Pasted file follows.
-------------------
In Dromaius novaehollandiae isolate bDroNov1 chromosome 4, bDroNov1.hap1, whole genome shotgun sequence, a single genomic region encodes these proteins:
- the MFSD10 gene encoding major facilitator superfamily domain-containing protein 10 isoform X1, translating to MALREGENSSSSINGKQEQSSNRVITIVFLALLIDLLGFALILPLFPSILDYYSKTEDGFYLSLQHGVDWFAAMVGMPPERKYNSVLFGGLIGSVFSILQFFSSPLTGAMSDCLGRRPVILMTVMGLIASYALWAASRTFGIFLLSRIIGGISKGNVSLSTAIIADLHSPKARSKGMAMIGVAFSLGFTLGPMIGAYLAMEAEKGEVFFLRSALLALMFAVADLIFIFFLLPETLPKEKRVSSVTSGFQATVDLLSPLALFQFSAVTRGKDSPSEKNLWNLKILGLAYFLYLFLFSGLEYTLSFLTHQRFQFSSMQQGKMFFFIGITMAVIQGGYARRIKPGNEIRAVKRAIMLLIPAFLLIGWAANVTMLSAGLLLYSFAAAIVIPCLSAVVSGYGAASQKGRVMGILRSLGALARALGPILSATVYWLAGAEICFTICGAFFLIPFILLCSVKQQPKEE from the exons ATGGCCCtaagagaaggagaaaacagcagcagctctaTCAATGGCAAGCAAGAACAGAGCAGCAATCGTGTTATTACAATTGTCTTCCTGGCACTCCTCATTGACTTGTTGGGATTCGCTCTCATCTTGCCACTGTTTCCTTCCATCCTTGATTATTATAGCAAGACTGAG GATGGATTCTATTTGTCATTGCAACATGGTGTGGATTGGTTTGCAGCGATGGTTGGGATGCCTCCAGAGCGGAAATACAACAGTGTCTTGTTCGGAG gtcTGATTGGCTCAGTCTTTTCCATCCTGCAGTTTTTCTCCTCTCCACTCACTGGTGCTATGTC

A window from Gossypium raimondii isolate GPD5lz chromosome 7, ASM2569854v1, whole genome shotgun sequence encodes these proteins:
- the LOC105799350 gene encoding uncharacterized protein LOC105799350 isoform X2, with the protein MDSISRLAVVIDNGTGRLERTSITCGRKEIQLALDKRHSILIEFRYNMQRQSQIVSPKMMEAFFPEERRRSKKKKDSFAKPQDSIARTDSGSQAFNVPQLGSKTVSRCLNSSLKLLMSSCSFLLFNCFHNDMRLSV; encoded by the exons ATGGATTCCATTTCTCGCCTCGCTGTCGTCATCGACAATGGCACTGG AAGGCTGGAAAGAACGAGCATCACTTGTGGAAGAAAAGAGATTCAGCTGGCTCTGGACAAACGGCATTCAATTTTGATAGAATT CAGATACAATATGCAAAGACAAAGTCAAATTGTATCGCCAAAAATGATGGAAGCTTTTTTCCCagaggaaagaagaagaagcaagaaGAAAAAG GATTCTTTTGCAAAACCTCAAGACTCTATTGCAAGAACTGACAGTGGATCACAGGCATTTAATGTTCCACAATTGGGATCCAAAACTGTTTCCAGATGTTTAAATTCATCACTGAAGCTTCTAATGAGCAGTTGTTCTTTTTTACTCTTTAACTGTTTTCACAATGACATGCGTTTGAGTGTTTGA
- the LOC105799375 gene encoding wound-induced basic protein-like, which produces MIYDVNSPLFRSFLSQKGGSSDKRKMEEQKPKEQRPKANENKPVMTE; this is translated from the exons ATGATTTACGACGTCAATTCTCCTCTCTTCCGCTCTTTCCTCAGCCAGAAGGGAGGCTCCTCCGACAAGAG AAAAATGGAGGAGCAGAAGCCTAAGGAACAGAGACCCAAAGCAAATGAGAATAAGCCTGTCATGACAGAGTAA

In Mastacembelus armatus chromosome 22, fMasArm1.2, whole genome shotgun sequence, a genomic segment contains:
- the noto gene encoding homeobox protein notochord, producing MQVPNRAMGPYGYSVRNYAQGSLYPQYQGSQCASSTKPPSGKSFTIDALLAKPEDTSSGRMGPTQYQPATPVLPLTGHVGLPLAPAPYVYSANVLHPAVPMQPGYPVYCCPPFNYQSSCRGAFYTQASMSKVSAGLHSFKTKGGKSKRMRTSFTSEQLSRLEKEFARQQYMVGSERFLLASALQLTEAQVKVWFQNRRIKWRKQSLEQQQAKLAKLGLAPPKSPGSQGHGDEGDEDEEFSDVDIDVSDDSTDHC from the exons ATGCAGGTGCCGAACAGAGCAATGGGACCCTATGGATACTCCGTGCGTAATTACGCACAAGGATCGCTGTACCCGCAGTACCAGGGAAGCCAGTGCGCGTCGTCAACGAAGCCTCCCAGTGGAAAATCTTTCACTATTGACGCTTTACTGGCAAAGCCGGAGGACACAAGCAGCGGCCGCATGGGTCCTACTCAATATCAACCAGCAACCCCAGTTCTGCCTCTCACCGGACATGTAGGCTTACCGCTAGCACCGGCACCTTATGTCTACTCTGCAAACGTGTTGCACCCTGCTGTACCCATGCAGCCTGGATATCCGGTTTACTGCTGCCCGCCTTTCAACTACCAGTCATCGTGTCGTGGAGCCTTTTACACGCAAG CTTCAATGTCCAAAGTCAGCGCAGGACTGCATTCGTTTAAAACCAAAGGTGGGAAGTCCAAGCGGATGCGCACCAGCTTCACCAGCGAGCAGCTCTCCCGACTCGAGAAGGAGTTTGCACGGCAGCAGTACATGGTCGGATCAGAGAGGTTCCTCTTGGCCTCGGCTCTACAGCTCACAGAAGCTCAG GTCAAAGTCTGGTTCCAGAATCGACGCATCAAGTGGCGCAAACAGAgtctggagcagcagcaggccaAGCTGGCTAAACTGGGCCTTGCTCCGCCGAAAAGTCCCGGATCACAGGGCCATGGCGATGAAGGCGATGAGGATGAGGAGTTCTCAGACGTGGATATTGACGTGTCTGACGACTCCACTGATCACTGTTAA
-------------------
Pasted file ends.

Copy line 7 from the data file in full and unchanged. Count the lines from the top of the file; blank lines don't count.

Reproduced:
- the noto gene encoding homeobox protein notochord, producing MQVPNRAMGPYGYSVRNYAQGSLYPQYQGSQCASSTKPPSGKSFTIDALLAKPEDTSSGRMGPTQYQPATPVLPLTGHVGLPLAPAPYVYSANVLHPAVPMQPGYPVYCCPPFNYQSSCRGAFYTQASMSKVSAGLHSFKTKGGKSKRMRTSFTSEQLSRLEKEFARQQYMVGSERFLLASALQLTEAQVKVWFQNRRIKWRKQSLEQQQAKLAKLGLAPPKSPGSQGHGDEGDEDEEFSDVDIDVSDDSTDHC from the exons ATGCAGGTGCCGAACAGAGCAATGGGACCCTATGGATACTCCGTGCGTAATTACGCACAAGGATCGCTGTACCCGCAGTACCAGGGAAGCCAGTGCGCGTCGTCAACGAAGCCTCCCAGTGGAAAATCTTTCACTATTGACGCTTTACTGGCAAAGCCGGAGGACACAAGCAGCGGCCGCATGGGTCCTACTCAATATCAACCAGCAACCCCAGTTCTGCCTCTCACCGGACATGTAGGCTTACCGCTAGCACCGGCACCTTATGTCTACTCTGCAAACGTGTTGCACCCTGCTGTACCCATGCAGCCTGGATATCCGGTTTACTGCTGCCCGCCTTTCAACTACCAGTCATCGTGTCGTGGAGCCTTTTACACGCAAG CTTCAATGTCCAAAGTCAGCGCAGGACTGCATTCGTTTAAAACCAAAGGTGGGAAGTCCAAGCGGATGCGCACCAGCTTCACCAGCGAGCAGCTCTCCCGACTCGAGAAGGAGTTTGCACGGCAGCAGTACATGGTCGGATCAGAGAGGTTCCTCTTGGCCTCGGCTCTACAGCTCACAGAAGCTCAG GTCAAAGTCTGGTTCCAGAATCGACGCATCAAGTGGCGCAAACAGAgtctggagcagcagcaggccaAGCTGGCTAAACTGGGCCTTGCTCCGCCGAAAAGTCCCGGATCACAGGGCCATGGCGATGAAGGCGATGAGGATGAGGAGTTCTCAGACGTGGATATTGACGTGTCTGACGACTCCACTGATCACTGTTAA